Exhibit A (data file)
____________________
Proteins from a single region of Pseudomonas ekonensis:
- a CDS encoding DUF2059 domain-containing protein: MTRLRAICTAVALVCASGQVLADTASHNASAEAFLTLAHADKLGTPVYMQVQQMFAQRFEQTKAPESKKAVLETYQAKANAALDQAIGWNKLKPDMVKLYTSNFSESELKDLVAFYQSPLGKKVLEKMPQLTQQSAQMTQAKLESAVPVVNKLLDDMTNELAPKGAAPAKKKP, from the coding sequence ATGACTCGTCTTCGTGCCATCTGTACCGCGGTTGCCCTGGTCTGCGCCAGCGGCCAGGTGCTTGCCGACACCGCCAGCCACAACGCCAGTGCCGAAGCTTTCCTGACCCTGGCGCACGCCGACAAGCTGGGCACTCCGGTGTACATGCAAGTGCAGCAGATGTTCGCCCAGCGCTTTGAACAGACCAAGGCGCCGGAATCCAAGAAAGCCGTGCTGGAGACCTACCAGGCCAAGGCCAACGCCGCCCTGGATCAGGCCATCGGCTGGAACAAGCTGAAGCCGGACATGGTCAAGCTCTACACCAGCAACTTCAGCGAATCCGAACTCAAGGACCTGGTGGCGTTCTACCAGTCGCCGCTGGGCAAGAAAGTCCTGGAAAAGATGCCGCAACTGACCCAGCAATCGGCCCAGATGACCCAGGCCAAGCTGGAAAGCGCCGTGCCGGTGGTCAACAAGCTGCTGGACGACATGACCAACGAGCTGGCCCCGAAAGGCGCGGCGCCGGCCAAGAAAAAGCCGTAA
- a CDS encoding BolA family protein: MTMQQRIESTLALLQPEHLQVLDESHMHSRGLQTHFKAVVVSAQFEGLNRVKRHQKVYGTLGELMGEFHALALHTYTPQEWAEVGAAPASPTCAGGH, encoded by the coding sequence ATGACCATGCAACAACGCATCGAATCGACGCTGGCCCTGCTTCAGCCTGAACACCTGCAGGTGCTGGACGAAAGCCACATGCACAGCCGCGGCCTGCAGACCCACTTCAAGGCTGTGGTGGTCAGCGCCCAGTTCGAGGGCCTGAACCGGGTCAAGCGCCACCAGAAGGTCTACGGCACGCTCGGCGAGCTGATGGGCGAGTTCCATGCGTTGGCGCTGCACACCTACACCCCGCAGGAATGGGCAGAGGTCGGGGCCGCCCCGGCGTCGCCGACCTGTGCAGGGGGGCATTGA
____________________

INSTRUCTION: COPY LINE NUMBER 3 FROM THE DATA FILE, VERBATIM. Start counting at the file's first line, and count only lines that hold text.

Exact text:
- a CDS encoding BolA family protein: MTMQQRIESTLALLQPEHLQVLDESHMHSRGLQTHFKAVVVSAQFEGLNRVKRHQKVYGTLGELMGEFHALALHTYTPQEWAEVGAAPASPTCAGGH, encoded by the coding sequence ATGACCATGCAACAACGCATCGAATCGACGCTGGCCCTGCTTCAGCCTGAACACCTGCAGGTGCTGGACGAAAGCCACATGCACAGCCGCGGCCTGCAGACCCACTTCAAGGCTGTGGTGGTCAGCGCCCAGTTCGAGGGCCTGAACCGGGTCAAGCGCCACCAGAAGGTCTACGGCACGCTCGGCGAGCTGATGGGCGAGTTCCATGCGTTGGCGCTGCACACCTACACCCCGCAGGAATGGGCAGAGGTCGGGGCCGCCCCGGCGTCGCCGACCTGTGCAGGGGGGCATTGA